Three-Year Initiative to Help Improve Water Resource Management in Burkina Faso, Mali, and Niger
WaterAid announced today plans to support 29 drought-prone West African communities in proactively managing local water resources needed to prepare for, mitigate against and recover from disaster.
These changes will, in turn, strengthen their resilience to threats such as increasing demand for water, environmental degradation and climate variability. They will also ensure that enough water is available for daily use ranging from drinking to bathing, laundry, cleaning and watering plants.
“Similar to many places where WaterAid works, West Africa is disproportionately affected by disasters including droughts, floods, famine, cholera and—most recently—Ebola,” WaterAid America CEO, Sarina Prabasi.
“WaterAid is pleased to be able to support local communities better cope with natural disasters by bolstering water and sanitation infrastructure, improving preparedness and preventing the spread of deadly diseases, including potentially diarrhea.”
The 29 West African communities set to work with WaterAid each struggle with high levels of poverty that are exacerbated by recurrent complex emergencies, frequent food insecurity, cyclical drought, seasonal floods, disease outbreaks and rapidly changing land use. These conditions not only compromise livelihoods, agricultural production and human and animal life, but also destroy water supply infrastructure and latrines.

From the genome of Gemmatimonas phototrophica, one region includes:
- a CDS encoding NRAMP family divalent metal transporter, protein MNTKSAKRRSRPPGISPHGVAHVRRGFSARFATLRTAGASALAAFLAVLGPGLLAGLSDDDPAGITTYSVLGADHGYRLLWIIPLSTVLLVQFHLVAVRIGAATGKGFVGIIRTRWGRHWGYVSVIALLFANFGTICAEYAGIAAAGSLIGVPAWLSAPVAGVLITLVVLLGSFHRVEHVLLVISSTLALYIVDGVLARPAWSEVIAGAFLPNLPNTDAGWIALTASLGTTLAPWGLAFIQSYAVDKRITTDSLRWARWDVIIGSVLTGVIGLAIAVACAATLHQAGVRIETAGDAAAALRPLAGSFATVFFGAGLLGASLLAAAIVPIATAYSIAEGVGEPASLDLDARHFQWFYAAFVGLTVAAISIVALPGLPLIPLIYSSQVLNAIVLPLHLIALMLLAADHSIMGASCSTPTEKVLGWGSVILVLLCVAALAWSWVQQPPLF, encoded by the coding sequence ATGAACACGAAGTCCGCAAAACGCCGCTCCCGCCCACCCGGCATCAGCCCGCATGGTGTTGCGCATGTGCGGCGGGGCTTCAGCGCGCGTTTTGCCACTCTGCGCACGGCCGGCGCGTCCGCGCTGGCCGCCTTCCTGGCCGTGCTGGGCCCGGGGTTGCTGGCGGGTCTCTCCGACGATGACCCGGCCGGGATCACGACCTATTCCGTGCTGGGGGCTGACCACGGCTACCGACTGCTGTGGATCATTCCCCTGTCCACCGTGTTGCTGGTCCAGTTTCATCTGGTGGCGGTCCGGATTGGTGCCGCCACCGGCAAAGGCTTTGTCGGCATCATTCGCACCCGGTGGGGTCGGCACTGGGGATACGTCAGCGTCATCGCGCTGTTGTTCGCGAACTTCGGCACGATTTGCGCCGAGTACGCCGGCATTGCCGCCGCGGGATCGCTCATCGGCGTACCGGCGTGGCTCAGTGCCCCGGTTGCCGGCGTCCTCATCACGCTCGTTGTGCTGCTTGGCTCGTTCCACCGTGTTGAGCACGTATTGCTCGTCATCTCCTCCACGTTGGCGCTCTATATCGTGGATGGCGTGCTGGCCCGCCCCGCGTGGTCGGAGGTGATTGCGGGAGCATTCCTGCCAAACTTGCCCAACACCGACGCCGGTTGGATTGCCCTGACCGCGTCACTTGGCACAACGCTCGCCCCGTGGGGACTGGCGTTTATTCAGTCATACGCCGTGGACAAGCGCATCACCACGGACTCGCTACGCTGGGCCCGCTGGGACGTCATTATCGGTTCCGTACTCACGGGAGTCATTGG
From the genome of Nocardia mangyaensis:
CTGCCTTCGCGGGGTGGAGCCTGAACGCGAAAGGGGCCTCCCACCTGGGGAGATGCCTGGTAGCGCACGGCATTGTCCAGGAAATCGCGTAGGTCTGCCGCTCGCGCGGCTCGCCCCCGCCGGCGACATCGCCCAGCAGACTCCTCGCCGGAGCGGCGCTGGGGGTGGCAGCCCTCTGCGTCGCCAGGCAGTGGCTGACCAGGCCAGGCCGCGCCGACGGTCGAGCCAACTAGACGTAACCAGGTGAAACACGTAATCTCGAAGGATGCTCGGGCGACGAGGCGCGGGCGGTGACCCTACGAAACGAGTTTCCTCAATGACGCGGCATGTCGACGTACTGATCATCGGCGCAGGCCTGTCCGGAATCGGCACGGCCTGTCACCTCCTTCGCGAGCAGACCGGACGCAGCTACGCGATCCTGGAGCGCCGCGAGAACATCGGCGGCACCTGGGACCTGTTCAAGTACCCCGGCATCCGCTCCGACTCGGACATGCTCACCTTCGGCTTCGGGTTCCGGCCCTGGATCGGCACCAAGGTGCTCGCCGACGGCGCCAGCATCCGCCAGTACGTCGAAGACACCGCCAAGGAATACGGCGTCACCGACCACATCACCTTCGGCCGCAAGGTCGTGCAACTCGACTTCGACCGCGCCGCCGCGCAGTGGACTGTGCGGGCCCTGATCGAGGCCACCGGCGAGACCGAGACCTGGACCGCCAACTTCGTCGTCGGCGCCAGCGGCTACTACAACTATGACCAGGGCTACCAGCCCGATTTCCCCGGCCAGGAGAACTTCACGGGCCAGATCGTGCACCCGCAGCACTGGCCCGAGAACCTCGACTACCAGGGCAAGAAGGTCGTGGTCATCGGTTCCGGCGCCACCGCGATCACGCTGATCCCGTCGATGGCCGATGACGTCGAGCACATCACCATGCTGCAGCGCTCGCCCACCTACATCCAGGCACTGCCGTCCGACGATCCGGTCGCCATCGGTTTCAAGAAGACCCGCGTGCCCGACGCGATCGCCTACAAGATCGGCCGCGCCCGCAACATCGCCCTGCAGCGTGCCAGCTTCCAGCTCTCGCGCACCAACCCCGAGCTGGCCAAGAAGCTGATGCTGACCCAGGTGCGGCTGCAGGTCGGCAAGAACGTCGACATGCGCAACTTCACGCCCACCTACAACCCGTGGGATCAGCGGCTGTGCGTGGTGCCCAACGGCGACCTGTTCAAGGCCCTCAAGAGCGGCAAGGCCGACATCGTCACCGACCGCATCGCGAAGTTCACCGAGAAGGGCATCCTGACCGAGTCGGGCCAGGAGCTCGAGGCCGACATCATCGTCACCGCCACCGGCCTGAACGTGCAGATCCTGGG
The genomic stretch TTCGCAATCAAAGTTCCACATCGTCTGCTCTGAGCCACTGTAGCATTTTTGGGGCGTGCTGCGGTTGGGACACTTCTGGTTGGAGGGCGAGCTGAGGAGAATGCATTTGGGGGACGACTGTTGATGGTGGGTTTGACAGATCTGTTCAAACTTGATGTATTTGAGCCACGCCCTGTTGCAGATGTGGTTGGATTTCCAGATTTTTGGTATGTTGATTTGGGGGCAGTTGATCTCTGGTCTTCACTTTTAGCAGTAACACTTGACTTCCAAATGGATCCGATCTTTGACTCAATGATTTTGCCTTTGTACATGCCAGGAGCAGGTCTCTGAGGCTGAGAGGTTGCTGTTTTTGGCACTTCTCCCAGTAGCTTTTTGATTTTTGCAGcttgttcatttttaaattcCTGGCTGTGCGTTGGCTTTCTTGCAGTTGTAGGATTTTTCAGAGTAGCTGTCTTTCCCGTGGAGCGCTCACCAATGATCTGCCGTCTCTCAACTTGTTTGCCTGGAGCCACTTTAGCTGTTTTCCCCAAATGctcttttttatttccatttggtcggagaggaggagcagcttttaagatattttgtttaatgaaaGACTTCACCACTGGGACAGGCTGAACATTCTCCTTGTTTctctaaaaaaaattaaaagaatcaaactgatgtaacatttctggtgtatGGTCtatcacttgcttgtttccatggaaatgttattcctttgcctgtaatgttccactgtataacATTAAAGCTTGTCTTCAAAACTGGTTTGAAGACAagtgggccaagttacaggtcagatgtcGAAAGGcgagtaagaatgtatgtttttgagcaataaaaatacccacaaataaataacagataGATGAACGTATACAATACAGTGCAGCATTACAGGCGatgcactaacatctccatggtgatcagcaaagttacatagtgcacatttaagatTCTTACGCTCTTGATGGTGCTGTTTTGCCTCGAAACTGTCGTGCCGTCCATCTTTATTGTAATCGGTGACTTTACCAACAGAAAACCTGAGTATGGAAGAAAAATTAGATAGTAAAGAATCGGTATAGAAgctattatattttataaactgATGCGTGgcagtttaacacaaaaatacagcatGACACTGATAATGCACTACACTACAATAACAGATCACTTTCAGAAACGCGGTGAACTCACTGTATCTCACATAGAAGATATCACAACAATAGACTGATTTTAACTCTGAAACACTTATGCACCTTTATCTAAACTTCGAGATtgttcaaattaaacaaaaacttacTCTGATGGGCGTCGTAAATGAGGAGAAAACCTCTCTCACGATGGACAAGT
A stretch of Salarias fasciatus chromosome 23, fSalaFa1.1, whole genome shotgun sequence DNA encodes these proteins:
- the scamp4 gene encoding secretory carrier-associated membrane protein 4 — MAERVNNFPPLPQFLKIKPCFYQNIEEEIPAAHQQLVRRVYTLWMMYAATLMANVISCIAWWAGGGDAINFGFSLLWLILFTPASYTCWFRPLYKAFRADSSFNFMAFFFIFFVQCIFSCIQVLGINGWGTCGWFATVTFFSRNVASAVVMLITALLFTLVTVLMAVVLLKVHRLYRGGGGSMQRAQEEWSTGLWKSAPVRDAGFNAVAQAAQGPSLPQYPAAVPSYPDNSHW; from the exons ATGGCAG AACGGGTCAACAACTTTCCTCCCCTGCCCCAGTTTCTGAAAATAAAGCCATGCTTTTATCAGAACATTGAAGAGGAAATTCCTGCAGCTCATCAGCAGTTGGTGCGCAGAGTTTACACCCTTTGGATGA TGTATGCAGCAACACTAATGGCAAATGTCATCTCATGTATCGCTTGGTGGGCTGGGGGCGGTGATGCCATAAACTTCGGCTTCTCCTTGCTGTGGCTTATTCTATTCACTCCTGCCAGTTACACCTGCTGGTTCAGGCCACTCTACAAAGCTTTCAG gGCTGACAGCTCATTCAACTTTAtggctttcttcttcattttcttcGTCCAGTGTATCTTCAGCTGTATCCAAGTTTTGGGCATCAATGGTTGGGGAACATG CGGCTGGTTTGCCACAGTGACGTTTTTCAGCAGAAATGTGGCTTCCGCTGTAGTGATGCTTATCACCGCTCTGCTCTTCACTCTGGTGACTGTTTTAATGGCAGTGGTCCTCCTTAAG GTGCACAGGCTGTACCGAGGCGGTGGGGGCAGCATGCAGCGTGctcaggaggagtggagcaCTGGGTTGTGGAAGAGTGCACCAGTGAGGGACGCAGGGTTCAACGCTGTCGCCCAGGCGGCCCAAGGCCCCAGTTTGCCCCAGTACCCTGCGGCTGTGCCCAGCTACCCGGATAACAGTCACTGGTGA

Broken water and sanitation systems force communities to revert to drinking untreated water and going to the bathroom in the open. These practices encourage the spread of disease at a time when health and support resources are particularly limited.
Made possible in part by a grant from the Margaret A. Cargill Foundation, WaterAid will train community observers to collect, record, store and present water supply data to predominantly illiterate community members. In Ghana, Liberia, Nigeria and Sierra Leone, the project will further support local leadership by making sure that they have the skills and tools needed to analyze available data and assess potential threats to the community’s water quantity and supply.